From Chop Suey to … Chopped Chicken? Her father’s condition makes this SLP think twice about her dietary recommendations to older patients. First Person/Last Page
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First Person/Last Page  |   February 01, 2015
From Chop Suey to … Chopped Chicken?
Author Notes
  • Kathy Kennard-MacKenzie, MA, CCC-SLP, is a speech-language pathologist at The Osborn, a senior living community in Rye, New York. She is an affiliate of ASHA Special Interest Groups 2, Neurophysiology and Neurogenic Speech and Language Disorders; 13, Swallowing and Swallowing Disorders; and 15, Gerontology. kkennard@optonline.net
    Kathy Kennard-MacKenzie, MA, CCC-SLP, is a speech-language pathologist at The Osborn, a senior living community in Rye, New York. She is an affiliate of ASHA Special Interest Groups 2, Neurophysiology and Neurogenic Speech and Language Disorders; 13, Swallowing and Swallowing Disorders; and 15, Gerontology. kkennard@optonline.net×
Article Information
Swallowing, Dysphagia & Feeding Disorders / Special Populations / Older Adults & Aging / First Person/Last Page
First Person/Last Page   |   February 01, 2015
From Chop Suey to … Chopped Chicken?
The ASHA Leader, February 2015, Vol. 20, 72. doi:10.1044/leader.FPLP.20022015.72
The ASHA Leader, February 2015, Vol. 20, 72. doi:10.1044/leader.FPLP.20022015.72
How do you tell an 80-year-old businessman who spends his retirement fishing off the coast of British Columbia that he should drink thickened liquids and eat chopped food for the rest of his life? Have you ever tried to thicken beer? How do you tell this man that he should no longer eat corn-on-the-cob, Chinese food or barbecued hamburgers?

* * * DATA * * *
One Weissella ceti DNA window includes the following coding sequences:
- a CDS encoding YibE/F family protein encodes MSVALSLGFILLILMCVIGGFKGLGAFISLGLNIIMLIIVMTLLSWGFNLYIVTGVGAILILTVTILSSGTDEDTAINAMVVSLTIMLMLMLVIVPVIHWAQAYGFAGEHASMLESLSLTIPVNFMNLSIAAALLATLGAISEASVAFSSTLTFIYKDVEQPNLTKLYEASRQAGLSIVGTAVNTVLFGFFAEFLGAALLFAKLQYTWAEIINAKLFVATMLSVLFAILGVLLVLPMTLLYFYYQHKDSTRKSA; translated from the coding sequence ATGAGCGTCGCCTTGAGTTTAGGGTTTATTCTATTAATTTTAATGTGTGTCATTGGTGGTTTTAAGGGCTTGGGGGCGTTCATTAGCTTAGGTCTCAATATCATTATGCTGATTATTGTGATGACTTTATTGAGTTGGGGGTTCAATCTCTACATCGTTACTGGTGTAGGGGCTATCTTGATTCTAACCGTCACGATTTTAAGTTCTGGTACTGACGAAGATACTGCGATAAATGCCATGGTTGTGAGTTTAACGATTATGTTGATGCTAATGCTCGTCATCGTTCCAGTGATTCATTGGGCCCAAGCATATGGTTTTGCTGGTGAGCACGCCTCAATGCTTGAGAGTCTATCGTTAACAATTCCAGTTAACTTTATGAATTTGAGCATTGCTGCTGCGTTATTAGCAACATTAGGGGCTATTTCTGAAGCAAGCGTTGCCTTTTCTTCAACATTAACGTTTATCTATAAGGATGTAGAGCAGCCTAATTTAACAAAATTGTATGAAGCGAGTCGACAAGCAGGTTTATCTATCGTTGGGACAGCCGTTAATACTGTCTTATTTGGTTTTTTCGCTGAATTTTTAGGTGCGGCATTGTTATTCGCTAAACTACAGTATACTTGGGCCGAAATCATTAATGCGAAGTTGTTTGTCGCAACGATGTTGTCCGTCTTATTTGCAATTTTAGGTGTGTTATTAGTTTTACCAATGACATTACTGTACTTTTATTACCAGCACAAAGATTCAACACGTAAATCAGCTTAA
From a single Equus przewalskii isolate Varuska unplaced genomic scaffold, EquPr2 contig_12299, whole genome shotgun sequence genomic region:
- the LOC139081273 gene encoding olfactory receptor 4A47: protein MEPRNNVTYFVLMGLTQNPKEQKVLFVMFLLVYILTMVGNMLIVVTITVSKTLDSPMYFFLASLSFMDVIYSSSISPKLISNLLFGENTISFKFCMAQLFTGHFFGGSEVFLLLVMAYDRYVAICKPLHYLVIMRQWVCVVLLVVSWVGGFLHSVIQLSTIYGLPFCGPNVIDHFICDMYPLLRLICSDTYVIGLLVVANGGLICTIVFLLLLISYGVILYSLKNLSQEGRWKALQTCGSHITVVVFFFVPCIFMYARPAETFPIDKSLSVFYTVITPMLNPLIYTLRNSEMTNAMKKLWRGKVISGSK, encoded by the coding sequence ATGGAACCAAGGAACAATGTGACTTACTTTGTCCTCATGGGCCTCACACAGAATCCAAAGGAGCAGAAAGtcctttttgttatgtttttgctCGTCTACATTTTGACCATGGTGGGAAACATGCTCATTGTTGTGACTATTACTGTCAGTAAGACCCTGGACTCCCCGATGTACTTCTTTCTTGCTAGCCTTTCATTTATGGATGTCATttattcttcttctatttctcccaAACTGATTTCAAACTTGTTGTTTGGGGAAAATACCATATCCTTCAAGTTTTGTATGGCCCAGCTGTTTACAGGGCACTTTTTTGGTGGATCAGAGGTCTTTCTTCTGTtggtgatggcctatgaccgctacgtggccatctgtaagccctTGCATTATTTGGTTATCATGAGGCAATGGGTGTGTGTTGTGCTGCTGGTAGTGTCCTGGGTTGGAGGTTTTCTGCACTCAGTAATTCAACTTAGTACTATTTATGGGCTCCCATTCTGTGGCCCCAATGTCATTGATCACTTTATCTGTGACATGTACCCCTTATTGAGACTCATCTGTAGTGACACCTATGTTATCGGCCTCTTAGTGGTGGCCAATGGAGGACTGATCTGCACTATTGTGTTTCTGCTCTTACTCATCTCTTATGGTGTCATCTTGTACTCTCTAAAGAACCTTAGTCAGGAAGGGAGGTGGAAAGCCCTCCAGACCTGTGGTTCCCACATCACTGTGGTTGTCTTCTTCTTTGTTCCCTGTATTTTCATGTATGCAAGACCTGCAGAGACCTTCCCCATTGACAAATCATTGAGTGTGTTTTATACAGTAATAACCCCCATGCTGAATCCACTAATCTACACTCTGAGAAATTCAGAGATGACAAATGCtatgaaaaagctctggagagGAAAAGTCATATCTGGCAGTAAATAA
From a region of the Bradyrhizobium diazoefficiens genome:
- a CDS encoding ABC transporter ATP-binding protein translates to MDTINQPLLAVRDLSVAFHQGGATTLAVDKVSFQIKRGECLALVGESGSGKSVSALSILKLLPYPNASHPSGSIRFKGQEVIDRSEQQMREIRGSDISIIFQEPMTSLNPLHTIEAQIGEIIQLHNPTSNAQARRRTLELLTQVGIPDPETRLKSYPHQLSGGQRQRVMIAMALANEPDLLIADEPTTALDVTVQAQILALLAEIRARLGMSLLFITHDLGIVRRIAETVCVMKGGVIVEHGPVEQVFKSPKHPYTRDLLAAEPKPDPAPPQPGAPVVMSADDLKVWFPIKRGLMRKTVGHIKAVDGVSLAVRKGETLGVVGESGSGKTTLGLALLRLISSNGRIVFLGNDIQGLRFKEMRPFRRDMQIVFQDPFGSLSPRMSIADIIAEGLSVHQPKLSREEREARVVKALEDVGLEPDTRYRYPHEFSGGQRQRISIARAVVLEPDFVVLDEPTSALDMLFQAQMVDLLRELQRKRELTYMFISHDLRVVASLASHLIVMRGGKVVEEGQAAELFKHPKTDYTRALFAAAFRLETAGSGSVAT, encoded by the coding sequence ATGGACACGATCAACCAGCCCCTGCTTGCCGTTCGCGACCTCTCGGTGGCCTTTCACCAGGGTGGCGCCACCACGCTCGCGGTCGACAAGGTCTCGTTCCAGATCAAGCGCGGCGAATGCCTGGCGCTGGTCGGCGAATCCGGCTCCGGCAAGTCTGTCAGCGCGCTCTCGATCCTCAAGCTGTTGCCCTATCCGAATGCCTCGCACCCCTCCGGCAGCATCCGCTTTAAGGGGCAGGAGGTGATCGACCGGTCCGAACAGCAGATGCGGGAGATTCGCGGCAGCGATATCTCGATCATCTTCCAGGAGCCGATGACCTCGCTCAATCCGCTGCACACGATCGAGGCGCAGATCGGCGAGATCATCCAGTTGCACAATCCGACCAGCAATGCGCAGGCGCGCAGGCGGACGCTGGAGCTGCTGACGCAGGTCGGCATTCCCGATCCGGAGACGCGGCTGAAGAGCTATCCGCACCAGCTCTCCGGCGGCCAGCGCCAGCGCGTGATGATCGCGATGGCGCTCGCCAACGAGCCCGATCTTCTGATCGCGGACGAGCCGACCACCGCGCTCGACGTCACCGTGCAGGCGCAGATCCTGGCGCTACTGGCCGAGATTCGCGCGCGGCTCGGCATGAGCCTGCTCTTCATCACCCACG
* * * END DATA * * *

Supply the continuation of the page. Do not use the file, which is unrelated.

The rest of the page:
You deliver this information by stressing the health consequences of not following these recommendations. You describe the weakness and incoordination of the swallowing muscles. You discuss the relationship between aspiration and aspiration pneumonia. You discuss the risk of choking. You refer the family to a cookbook of altered-consistency diets. You list soufflés, smoothies, tomato juice, meatloaf and meatballs as naturally thickened and chopped products that taste good.
But what if the patient is your father?
My father is a cancer survivor. He was diagnosed at the age of 76 with acute promyelocytic leukemia in 2008. He survived the chemotherapy and the complications of pneumonia, temporal arteritis and herpetic esophagitis. He emerged a significantly weakened man with short-term memory loss. He also exhibited intermittent loud, prolonged coughing during meals. I asked his physician to send him for a swallowing evaluation.
The esophogram described a large amount of silent aspiration extending down the trachea and into the right and left main stem bronchi. There was no cough reflex or gagging during these episodes of aspiration. The report concluded that there was significant risk for aspiration pneumonia and recommended a speech pathology consultation.
My family came to me with this report. I considered requesting a videofluoroscopic swallowing study. Should my father be on a chopped diet and nectar-thick liquids? Would exercises improve his swallowing function? I looked at my dad with his early-stage dementia and little hope of remembering a supraglottic swallow or a chin tuck. As for the importance of good oral care to reduce the risk for aspiration pneumonia, I recalled his nightly habit of soaking his dentures. I then considered the four glasses of milk Dad drank every day, the cup of coffee he loved in the morning, and the Chinese food and Caesar’s (a Canadian Bloody Mary) he enjoyed during family visits. I thought of what his reaction would be to three mounds of chopped food on his plate … and I said and did nothing.
So here we are, two years later, and my father still drinks his milk, coffee and Caesar’s, and my mother still orders Chinese food on Friday nights. He still coughs excessively and repeatedly during meals. He came down with a bad cold and bronchitis once and required antibiotics. He has never developed pneumonia.
I work in a skilled nursing facility and I think of my father and his swallowing study every time I evaluate an 81-year-old man who coughs during meals. I need to remember always that there is a balance between quality of life and the safest diet. I need to use all my skills and knowledge of the swallowing mechanism to develop strategies for my patients to continue to eat the foods they love. And sometimes, I need to say nothing.
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February 2015
Volume 20, Issue 2